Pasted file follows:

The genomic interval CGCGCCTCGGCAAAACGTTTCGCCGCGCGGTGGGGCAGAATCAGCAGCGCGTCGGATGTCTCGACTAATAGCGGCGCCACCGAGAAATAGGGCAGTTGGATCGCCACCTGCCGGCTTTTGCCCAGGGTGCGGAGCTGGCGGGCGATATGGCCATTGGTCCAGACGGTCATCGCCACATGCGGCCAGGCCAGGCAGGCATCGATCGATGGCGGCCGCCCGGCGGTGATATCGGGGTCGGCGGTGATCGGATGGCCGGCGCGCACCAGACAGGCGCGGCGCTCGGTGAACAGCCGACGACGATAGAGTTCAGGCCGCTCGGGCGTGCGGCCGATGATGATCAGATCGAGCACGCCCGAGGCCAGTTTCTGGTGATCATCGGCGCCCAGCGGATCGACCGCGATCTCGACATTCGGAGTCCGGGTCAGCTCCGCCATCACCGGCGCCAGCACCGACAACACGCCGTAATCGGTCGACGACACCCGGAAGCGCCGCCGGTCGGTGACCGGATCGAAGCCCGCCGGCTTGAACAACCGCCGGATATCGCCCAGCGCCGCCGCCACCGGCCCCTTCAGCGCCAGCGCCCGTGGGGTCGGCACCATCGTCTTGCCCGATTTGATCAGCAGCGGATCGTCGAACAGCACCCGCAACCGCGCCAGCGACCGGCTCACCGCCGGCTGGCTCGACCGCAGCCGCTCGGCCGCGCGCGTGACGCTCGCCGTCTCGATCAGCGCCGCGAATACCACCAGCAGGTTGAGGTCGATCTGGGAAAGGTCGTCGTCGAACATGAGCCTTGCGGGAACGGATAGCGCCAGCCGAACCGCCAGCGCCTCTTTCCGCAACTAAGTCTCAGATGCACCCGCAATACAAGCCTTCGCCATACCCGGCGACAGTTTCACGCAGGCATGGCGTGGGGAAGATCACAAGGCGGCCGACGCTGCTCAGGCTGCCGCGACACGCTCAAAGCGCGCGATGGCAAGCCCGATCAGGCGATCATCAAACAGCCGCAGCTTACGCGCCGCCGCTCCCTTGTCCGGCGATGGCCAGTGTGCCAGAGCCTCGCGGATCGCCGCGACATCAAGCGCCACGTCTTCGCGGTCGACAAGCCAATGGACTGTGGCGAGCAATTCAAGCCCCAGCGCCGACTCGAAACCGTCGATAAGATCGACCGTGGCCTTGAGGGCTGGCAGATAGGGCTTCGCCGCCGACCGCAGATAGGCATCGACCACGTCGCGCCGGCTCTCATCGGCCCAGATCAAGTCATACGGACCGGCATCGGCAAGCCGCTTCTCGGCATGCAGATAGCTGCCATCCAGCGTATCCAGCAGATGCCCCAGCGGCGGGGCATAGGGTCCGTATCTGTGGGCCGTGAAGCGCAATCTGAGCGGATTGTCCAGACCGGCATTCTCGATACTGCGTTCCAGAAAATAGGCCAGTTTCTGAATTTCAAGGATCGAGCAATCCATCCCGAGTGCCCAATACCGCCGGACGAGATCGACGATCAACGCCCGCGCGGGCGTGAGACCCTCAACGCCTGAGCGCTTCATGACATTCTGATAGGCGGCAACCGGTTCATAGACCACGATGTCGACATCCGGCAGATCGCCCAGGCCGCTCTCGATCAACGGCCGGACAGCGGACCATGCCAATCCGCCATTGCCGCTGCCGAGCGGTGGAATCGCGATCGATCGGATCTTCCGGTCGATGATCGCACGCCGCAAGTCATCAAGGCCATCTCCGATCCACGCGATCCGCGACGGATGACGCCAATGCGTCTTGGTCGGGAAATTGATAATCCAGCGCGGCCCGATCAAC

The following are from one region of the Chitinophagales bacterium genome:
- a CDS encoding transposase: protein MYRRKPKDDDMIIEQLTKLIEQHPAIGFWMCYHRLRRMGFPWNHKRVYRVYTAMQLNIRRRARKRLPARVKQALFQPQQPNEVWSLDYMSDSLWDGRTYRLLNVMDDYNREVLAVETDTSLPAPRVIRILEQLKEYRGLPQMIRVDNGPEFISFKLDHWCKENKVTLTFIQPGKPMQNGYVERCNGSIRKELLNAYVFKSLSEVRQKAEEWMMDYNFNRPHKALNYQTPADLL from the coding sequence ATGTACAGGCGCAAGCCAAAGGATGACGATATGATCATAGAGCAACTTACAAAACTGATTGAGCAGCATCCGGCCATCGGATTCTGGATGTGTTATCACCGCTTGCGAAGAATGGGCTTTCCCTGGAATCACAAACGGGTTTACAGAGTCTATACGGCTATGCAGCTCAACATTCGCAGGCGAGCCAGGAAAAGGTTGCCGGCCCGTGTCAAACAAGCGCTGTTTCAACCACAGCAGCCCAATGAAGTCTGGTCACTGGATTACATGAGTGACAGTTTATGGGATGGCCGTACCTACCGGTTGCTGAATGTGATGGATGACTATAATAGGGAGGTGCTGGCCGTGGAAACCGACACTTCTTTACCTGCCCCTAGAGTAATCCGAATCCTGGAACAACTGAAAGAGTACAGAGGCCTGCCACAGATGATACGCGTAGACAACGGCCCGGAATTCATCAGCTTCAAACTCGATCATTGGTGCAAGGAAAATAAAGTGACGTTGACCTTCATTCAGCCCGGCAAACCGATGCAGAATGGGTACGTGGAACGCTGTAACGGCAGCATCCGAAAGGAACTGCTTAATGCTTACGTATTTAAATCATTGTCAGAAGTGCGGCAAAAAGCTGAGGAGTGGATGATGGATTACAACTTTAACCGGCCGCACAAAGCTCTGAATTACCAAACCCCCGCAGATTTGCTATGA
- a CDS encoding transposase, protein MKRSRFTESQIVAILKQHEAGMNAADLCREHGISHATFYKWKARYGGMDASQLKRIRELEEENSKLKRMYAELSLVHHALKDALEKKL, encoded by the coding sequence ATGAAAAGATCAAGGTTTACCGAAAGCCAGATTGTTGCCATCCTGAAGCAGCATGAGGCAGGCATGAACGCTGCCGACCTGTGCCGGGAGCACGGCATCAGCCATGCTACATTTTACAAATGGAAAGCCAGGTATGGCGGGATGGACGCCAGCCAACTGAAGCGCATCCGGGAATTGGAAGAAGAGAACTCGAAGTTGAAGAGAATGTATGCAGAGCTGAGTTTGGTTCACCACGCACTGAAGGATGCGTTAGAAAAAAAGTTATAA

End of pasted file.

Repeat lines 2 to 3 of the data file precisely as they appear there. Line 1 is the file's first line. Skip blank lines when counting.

The following are from one region of the Chitinophagales bacterium genome:
- a CDS encoding transposase: protein MYRRKPKDDDMIIEQLTKLIEQHPAIGFWMCYHRLRRMGFPWNHKRVYRVYTAMQLNIRRRARKRLPARVKQALFQPQQPNEVWSLDYMSDSLWDGRTYRLLNVMDDYNREVLAVETDTSLPAPRVIRILEQLKEYRGLPQMIRVDNGPEFISFKLDHWCKENKVTLTFIQPGKPMQNGYVERCNGSIRKELLNAYVFKSLSEVRQKAEEWMMDYNFNRPHKALNYQTPADLL from the coding sequence ATGTACAGGCGCAAGCCAAAGGATGACGATATGATCATAGAGCAACTTACAAAACTGATTGAGCAGCATCCGGCCATCGGATTCTGGATGTGTTATCACCGCTTGCGAAGAATGGGCTTTCCCTGGAATCACAAACGGGTTTACAGAGTCTATACGGCTATGCAGCTCAACATTCGCAGGCGAGCCAGGAAAAGGTTGCCGGCCCGTGTCAAACAAGCGCTGTTTCAACCACAGCAGCCCAATGAAGTCTGGTCACTGGATTACATGAGTGACAGTTTATGGGATGGCCGTACCTACCGGTTGCTGAATGTGATGGATGACTATAATAGGGAGGTGCTGGCCGTGGAAACCGACACTTCTTTACCTGCCCCTAGAGTAATCCGAATCCTGGAACAACTGAAAGAGTACAGAGGCCTGCCACAGATGATACGCGTAGACAACGGCCCGGAATTCATCAGCTTCAAACTCGATCATTGGTGCAAGGAAAATAAAGTGACGTTGACCTTCATTCAGCCCGGCAAACCGATGCAGAATGGGTACGTGGAACGCTGTAACGGCAGCATCCGAAAGGAACTGCTTAATGCTTACGTATTTAAATCATTGTCAGAAGTGCGGCAAAAAGCTGAGGAGTGGATGATGGATTACAACTTTAACCGGCCGCACAAAGCTCTGAATTACCAAACCCCCGCAGATTTGCTATGA